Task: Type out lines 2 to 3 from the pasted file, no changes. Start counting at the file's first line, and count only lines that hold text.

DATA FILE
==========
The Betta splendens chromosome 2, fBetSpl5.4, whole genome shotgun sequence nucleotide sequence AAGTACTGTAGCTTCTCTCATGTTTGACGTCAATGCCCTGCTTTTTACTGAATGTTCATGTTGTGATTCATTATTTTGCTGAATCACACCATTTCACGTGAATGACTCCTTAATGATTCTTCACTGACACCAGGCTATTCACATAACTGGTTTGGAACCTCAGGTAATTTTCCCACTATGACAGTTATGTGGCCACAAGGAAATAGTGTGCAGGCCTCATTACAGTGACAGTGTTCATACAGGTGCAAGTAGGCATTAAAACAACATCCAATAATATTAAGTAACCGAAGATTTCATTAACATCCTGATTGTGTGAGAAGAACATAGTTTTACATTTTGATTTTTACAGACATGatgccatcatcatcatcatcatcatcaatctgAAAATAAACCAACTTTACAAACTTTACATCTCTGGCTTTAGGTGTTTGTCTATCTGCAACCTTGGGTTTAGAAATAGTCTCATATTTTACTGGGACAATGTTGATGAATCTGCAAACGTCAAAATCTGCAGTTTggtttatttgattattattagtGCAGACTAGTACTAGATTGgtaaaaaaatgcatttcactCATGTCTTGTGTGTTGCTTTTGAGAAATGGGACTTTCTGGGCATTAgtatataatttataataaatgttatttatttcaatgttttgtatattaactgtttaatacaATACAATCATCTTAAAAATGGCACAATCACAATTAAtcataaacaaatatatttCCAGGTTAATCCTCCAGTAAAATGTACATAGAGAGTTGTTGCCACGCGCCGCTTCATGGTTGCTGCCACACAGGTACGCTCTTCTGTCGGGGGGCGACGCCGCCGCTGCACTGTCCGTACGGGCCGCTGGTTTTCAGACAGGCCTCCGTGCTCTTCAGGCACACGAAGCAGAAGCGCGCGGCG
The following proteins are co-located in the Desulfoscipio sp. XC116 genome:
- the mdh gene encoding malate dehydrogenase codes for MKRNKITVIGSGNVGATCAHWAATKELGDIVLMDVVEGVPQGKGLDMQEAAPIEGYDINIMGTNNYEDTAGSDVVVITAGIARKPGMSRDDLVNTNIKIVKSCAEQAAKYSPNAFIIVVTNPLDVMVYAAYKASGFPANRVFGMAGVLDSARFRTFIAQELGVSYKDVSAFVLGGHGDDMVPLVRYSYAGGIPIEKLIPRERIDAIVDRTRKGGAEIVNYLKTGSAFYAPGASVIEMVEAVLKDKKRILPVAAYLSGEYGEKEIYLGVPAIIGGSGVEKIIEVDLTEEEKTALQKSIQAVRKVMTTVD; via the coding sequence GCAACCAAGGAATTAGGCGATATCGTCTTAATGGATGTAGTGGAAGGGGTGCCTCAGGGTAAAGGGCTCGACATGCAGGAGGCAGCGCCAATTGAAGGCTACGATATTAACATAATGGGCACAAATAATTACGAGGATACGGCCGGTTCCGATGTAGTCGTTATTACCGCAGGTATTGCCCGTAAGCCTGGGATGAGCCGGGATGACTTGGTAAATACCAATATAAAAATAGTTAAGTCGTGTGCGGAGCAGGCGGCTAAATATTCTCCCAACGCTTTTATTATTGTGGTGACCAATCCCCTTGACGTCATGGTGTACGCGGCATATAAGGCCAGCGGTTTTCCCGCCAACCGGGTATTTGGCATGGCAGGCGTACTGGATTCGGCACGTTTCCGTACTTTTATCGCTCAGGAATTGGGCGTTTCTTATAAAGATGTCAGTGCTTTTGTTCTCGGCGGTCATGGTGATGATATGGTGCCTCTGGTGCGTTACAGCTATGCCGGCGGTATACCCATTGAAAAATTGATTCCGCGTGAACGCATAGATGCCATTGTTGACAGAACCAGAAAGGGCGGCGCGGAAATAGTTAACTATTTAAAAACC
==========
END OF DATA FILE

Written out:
The following proteins are co-located in the Desulfoscipio sp. XC116 genome:
- the mdh gene encoding malate dehydrogenase codes for MKRNKITVIGSGNVGATCAHWAATKELGDIVLMDVVEGVPQGKGLDMQEAAPIEGYDINIMGTNNYEDTAGSDVVVITAGIARKPGMSRDDLVNTNIKIVKSCAEQAAKYSPNAFIIVVTNPLDVMVYAAYKASGFPANRVFGMAGVLDSARFRTFIAQELGVSYKDVSAFVLGGHGDDMVPLVRYSYAGGIPIEKLIPRERIDAIVDRTRKGGAEIVNYLKTGSAFYAPGASVIEMVEAVLKDKKRILPVAAYLSGEYGEKEIYLGVPAIIGGSGVEKIIEVDLTEEEKTALQKSIQAVRKVMTTVD; via the coding sequence GCAACCAAGGAATTAGGCGATATCGTCTTAATGGATGTAGTGGAAGGGGTGCCTCAGGGTAAAGGGCTCGACATGCAGGAGGCAGCGCCAATTGAAGGCTACGATATTAACATAATGGGCACAAATAATTACGAGGATACGGCCGGTTCCGATGTAGTCGTTATTACCGCAGGTATTGCCCGTAAGCCTGGGATGAGCCGGGATGACTTGGTAAATACCAATATAAAAATAGTTAAGTCGTGTGCGGAGCAGGCGGCTAAATATTCTCCCAACGCTTTTATTATTGTGGTGACCAATCCCCTTGACGTCATGGTGTACGCGGCATATAAGGCCAGCGGTTTTCCCGCCAACCGGGTATTTGGCATGGCAGGCGTACTGGATTCGGCACGTTTCCGTACTTTTATCGCTCAGGAATTGGGCGTTTCTTATAAAGATGTCAGTGCTTTTGTTCTCGGCGGTCATGGTGATGATATGGTGCCTCTGGTGCGTTACAGCTATGCCGGCGGTATACCCATTGAAAAATTGATTCCGCGTGAACGCATAGATGCCATTGTTGACAGAACCAGAAAGGGCGGCGCGGAAATAGTTAACTATTTAAAAACC